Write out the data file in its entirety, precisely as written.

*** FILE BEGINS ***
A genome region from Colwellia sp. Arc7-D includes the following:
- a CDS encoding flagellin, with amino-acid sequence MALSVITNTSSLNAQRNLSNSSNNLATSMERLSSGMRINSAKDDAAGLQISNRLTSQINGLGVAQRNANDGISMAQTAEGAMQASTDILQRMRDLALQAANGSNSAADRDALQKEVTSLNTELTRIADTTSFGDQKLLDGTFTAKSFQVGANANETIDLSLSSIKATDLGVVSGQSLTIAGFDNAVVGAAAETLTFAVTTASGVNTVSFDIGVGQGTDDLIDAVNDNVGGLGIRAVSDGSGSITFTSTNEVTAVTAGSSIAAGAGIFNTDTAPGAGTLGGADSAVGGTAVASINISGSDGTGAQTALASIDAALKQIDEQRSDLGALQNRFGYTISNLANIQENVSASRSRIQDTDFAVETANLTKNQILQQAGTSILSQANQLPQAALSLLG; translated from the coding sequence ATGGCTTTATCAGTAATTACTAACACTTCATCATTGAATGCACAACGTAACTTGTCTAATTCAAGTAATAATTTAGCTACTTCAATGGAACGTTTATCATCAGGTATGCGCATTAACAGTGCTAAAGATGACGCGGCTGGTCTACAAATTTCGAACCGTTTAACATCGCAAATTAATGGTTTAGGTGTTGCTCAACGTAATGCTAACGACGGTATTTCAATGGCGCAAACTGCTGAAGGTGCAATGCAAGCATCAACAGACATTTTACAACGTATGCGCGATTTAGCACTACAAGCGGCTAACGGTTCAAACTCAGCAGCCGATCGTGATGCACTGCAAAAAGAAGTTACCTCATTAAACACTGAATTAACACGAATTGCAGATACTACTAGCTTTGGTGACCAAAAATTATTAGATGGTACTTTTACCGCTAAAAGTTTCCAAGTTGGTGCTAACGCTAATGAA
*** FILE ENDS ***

A genome region from Colwellia sp. Arc7-D includes the following:
- a CDS encoding flagellin, with amino-acid sequence MALSVITNTSSLNAQRNLSNSSNNLATSMERLSSGMRINSAKDDAAGLQISNRLTSQINGLGVAQRNANDGISMAQTAEGAMQASTDILQRMRDLALQAANGSNSAADRDALQKEVTSLNTELTRIADTTSFGDQKLLDGTFTAKSFQVGANANETIDLSLSSIKATDLGVVSGQSLTIAGFDNAVVGAAAETLTFAVTTASGVNTVSFDIGVGQGTDDLIDAVNDNVGGLGIRAVSDGSGSITFTSTNEVTAVTAGSSIAAGAGIFNTDTAPGAGTLGGADSAVGGTAVASINISGSDGTGAQTALASIDAALKQIDEQRSDLGALQNRFGYTISNLANIQENVSASRSRIQDTDFAVETANLTKNQILQQAGTSILSQANQLPQAALSLLG; translated from the coding sequence ATGGCTTTATCAGTAATTACTAACACTTCATCATTGAATGCACAACGTAACTTGTCTAATTCAAGTAATAATTTAGCTACTTCAATGGAACGTTTATCATCAGGTATGCGCATTAACAGTGCTAAAGATGACGCGGCTGGTCTACAAATTTCGAACCGTTTAACATCGCAAATTAATGGTTTAGGTGTTGCTCAACGTAATGCTAACGACGGTATTTCAATGGCGCAAACTGCTGAAGGTGCAATGCAAGCATCAACAGACATTTTACAACGTATGCGCGATTTAGCACTACAAGCGGCTAACGGTTCAAACTCAGCAGCCGATCGTGATGCACTGCAAAAAGAAGTTACCTCATTAAACACTGAATTAACACGAATTGCAGATACTACTAGCTTTGGTGACCAAAAATTATTAGATGGTACTTTTACCGCTAAAAGTTTCCAAGTTGGTGCTAACGCTAATGAA